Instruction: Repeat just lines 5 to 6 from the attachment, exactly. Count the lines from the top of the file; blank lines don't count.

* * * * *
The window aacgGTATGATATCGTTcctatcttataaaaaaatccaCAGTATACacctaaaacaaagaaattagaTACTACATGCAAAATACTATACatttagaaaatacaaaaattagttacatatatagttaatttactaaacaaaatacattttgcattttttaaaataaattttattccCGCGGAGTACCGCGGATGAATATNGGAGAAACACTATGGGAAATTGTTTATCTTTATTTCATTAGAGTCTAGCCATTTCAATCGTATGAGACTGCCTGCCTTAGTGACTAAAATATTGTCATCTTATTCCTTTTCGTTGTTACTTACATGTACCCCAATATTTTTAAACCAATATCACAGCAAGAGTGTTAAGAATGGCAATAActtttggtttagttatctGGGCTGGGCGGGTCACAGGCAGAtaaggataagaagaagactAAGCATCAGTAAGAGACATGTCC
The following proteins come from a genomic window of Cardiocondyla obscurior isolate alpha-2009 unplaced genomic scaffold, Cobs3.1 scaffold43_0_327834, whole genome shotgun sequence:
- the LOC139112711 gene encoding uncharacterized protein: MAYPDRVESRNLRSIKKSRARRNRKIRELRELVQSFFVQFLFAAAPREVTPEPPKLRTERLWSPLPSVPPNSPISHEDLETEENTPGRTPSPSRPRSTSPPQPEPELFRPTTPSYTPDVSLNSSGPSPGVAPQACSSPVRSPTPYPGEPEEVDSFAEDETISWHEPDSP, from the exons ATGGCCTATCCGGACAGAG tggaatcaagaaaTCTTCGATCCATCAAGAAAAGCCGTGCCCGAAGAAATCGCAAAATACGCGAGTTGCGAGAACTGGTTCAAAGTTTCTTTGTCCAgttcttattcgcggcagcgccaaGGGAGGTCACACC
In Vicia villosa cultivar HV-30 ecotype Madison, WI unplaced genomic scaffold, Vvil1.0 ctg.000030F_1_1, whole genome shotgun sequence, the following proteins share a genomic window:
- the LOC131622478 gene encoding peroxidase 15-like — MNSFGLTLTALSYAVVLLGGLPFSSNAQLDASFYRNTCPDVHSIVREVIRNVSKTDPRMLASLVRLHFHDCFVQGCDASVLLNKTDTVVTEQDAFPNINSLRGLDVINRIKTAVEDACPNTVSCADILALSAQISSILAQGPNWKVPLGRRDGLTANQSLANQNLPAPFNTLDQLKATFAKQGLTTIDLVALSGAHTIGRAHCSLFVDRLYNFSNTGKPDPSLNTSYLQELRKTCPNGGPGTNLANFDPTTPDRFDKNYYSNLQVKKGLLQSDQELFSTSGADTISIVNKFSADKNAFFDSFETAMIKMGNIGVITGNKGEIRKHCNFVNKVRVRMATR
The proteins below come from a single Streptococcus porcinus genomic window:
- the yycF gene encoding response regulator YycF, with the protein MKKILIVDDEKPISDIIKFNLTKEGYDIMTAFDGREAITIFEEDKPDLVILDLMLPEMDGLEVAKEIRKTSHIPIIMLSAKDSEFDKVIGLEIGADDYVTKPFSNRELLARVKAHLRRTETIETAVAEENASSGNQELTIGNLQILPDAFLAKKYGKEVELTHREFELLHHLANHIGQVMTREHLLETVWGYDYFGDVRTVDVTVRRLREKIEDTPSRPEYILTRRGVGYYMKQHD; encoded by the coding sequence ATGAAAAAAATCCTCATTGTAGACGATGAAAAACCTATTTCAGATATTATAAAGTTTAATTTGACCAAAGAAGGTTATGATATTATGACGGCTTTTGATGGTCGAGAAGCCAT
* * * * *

- the LOC131622478 gene encoding peroxidase 15-like — MNSFGLTLTALSYAVVLLGGLPFSSNAQLDASFYRNTCPDVHSIVREVIRNVSKTDPRMLASLVRLHFHDCFVQGCDASVLLNKTDTVVTEQDAFPNINSLRGLDVINRIKTAVEDACPNTVSCADILALSAQISSILAQGPNWKVPLGRRDGLTANQSLANQNLPAPFNTLDQLKATFAKQGLTTIDLVALSGAHTIGRAHCSLFVDRLYNFSNTGKPDPSLNTSYLQELRKTCPNGGPGTNLANFDPTTPDRFDKNYYSNLQVKKGLLQSDQELFSTSGADTISIVNKFSADKNAFFDSFETAMIKMGNIGVITGNKGEIRKHCNFVNKVRVRMATR
The proteins below come from a single Streptococcus porcinus genomic window: